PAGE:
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The Difference Between Red and White Wine Glasses

George Steckel|Jan 31, 2021

With Burgundy glasses, Bordeaux glasses, chardonnay glasses, champagne glasses, and more, there's a specifically designed glass for just about every variety of wine. Sure, there are all sorts of wine glass shapes out there, including universal glasses. However, the wine drinker who wants to experience the best flavor with limited storage space should focus on just two: red wine glasses and white wine glasses.

Red vs. White Wine Glasses: What's the Difference?

Each wine glass is designed to enhance the flavor and experience of drinking wine. When you pair a glass with the right wine, you'll enjoy swirling, sniffing, and sipping to the fullest. Let's take a look at both red and white wine glasses:

Red Wine Glasses

Red wine glasses

have larger (taller and wider) bowls than white wine glasses. Intended to be filled only about 1/3 of the way full, a red wine glass's capacity allows for gentle swishing and swirling to aerate the wine. This oxygenates the wine's tannins, limiting acidity and opening up the wine's full range of aromas and flavors.

Gently tapered toward the rim of the glass, red wine glasses still allow ample room for your nose to comfortably enjoy the wine's aroma. Additionally, the curve of a red wine glass is designed to maximize its surface area. This allows for better viewing of the wine's color and viscosity when swirling. So whether it’s a light-bodied pinot noir or a cabernet sauvignon, make sure to pour it into a red wine glass that has a larger bowl that will let the wine shine.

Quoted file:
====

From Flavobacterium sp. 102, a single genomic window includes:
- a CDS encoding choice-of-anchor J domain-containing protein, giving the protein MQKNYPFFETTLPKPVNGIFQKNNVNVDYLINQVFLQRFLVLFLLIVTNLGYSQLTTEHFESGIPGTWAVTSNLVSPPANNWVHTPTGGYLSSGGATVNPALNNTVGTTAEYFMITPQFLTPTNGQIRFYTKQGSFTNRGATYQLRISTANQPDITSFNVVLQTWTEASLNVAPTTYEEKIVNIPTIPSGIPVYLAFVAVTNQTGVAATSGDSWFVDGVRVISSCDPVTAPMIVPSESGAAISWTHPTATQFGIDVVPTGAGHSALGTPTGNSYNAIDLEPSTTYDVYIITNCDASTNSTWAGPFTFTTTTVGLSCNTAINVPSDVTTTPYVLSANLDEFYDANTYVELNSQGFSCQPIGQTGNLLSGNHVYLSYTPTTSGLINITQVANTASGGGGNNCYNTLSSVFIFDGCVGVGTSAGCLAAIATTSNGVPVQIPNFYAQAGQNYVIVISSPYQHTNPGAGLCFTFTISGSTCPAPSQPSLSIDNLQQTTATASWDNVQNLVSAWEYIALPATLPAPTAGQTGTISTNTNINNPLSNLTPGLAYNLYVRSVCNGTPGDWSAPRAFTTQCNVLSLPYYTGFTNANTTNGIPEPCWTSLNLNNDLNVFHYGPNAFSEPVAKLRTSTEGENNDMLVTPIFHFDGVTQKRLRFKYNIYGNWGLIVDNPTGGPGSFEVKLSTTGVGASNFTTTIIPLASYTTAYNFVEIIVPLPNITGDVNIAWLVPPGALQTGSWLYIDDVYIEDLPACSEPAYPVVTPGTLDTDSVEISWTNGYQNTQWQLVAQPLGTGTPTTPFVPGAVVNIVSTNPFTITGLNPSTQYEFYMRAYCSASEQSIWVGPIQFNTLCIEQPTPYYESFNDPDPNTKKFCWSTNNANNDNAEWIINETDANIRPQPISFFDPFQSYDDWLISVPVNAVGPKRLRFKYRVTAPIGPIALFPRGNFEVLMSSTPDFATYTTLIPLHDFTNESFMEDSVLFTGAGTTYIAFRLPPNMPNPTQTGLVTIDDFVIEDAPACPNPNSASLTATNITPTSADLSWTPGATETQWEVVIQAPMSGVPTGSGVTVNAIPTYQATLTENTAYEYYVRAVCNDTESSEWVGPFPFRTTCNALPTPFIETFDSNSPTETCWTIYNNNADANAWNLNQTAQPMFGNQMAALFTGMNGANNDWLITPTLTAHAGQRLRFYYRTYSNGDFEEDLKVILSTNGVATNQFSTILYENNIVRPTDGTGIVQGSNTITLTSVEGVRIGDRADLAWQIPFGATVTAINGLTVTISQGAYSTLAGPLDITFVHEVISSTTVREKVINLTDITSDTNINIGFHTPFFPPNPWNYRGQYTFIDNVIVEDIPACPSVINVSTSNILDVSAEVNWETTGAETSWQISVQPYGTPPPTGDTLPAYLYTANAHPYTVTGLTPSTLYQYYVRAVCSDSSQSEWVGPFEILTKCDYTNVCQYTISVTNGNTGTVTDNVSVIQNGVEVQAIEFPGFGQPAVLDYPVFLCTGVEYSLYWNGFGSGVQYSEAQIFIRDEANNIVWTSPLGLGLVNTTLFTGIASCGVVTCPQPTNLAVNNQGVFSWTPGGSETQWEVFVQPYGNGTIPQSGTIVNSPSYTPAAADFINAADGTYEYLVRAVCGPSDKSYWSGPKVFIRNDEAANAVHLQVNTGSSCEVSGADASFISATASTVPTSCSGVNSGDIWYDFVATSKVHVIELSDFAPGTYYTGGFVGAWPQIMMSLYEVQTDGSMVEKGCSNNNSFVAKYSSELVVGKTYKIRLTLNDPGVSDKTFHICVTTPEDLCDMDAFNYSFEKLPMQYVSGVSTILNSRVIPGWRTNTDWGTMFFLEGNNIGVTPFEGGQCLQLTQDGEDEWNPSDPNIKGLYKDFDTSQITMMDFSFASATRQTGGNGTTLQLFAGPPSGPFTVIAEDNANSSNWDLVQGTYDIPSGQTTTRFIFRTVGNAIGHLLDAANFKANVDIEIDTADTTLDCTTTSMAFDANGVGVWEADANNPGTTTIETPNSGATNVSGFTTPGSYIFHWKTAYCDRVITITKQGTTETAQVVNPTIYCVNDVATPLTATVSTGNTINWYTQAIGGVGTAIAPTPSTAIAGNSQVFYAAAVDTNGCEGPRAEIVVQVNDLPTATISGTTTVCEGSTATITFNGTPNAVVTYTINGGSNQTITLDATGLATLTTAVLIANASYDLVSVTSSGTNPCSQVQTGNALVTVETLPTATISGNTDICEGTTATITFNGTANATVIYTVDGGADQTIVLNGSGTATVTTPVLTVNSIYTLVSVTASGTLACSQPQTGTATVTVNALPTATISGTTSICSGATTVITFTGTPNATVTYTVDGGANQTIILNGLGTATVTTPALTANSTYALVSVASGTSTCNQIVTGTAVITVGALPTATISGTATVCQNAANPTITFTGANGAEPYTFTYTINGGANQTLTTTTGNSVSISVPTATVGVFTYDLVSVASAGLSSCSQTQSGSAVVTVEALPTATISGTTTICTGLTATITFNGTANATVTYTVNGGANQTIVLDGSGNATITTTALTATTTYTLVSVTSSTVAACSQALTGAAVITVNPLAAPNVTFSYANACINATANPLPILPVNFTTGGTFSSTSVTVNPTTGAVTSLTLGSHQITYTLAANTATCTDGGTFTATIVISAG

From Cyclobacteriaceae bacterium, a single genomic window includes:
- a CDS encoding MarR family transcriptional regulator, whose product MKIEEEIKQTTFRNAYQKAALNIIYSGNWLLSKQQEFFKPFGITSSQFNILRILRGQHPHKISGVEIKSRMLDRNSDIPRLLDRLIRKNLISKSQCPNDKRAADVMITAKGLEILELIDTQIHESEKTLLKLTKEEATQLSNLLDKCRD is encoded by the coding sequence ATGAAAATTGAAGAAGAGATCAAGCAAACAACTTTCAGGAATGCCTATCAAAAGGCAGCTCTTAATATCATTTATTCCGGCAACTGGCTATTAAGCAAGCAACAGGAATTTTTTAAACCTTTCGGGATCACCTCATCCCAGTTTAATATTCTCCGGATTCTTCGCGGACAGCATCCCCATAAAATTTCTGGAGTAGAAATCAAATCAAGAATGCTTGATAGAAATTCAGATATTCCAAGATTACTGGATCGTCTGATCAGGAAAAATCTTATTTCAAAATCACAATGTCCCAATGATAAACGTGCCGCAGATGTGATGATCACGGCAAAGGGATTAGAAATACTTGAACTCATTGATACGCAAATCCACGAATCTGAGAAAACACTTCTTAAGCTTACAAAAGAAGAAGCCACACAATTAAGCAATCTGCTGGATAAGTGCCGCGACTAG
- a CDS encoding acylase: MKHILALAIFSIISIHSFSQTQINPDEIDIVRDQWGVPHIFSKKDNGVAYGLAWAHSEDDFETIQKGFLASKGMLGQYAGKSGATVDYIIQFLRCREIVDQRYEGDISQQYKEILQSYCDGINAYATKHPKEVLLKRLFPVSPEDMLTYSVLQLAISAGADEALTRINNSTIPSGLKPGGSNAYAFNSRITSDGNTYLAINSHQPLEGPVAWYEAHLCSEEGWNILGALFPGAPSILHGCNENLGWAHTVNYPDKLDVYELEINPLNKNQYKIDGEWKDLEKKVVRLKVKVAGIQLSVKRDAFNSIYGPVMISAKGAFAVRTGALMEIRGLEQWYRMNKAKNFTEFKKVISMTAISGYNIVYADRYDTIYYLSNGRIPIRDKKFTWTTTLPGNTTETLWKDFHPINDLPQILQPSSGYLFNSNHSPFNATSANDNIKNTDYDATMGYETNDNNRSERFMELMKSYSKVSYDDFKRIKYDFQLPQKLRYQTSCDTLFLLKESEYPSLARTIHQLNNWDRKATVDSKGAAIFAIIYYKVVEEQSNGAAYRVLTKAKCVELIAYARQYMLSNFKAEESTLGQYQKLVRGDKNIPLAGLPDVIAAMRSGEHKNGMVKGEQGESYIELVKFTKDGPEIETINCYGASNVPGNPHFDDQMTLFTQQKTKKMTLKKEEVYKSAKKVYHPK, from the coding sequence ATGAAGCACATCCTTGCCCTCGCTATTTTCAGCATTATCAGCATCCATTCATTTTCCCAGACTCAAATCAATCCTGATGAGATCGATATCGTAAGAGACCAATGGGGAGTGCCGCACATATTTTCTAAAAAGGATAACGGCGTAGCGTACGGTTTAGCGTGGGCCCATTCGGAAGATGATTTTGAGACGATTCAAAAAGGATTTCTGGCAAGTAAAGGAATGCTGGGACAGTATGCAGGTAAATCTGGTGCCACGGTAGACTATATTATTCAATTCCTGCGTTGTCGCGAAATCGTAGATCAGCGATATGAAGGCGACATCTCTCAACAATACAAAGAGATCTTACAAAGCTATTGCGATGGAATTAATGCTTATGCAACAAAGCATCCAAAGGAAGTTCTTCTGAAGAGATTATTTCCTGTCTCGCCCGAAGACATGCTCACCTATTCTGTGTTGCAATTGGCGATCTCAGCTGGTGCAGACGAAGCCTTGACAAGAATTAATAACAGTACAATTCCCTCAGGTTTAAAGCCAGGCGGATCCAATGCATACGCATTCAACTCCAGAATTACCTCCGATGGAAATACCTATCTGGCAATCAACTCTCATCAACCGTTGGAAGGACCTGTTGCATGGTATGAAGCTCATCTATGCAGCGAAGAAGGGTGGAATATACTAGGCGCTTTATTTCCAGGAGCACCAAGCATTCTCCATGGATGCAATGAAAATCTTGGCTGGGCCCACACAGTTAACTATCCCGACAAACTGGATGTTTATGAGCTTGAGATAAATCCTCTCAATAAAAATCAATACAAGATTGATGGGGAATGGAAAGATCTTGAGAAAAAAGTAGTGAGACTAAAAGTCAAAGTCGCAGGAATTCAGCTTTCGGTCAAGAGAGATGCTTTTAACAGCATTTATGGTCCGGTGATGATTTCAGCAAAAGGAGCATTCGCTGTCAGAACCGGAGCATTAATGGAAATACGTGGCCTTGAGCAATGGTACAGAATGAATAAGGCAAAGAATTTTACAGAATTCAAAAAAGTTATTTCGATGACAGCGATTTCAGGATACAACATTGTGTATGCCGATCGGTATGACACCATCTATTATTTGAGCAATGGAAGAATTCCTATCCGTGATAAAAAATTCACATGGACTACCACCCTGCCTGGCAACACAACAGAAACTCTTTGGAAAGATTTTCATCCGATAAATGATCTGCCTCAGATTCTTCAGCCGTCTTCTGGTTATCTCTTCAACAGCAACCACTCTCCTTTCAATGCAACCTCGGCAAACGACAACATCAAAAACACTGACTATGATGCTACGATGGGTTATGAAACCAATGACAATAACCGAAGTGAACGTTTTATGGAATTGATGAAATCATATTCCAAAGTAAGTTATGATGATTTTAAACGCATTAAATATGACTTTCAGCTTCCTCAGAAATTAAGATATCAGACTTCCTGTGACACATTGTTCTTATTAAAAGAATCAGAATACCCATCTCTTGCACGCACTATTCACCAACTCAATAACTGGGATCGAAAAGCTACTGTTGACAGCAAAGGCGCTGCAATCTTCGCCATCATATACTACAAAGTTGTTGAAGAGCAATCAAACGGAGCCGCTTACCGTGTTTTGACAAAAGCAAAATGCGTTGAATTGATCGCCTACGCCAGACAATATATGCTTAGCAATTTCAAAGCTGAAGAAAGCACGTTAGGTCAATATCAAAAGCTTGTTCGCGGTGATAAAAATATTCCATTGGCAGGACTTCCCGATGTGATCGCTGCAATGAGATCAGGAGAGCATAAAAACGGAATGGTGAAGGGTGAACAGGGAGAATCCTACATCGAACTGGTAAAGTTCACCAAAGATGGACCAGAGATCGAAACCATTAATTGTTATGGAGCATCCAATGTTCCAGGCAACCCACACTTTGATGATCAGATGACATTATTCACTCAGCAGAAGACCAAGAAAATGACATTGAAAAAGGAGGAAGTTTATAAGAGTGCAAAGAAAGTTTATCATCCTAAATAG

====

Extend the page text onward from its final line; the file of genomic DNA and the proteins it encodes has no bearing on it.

White Wine Glasses

Compared to red wines, white wines are usually poured into smaller glasses, as white wine does not require as much aeration to open up its aromas. Since the aromas of white wine are better experienced up-close, the smaller bowls of

white wine glasses

are narrower, bringing the top of your pour closer to the rim of the glass.

White wine glasses can also feature a u-shaped curve that creates a smaller surface area, and they can be designed with longer stems than red wine glasses. Both the reduced surface area and the long stems are intended to keep a perfectly chilled white wine, sparkling wine, or rosé at a safe distance from the heat radiating from your hands.

Another trick to serving perfectly chilled white wine – especially on warm days – is to chill your glasses before pouring. Swirling a scoop of ice around the bowl of a white wine glass and dumping it before pouring will give your wine glass a gentle chill and keep the wine at the right temperature until you're ready for a second pour.

Oenophiles Prefer Stems

Stemless wine glasses force you to hold onto it around the bowl, warming up the glass and the wine that’s in it. Much preferred are wine glasses that have stems, as they keep the warmth of your hand away from the glass, keeping the wine at its ideal temperature. The stem also makes it easier to swirl your wine. Made In’s wine glasses have a pinched center stem, meaning that they’re easier to swirl and feel more balanced in your hand.

Red or White, Consider Your Nose Space

"Nose space" is not an official wine-appreciation term. However, it is important to think about when shopping for wine glasses. Stems or no stems, red or white wine glasses, you want to be sure that the rim is wide enough for your nose to comfortably enjoy the drink's aroma before sipping. If your nose can't appreciate the wine's aroma, then you'll be missing out on part of its flavor and a big part of the wine tasting experience.

With a complete

set of wine glasses

, you and all of your friends' noses will be sure to enjoy the next bottle you uncork together.

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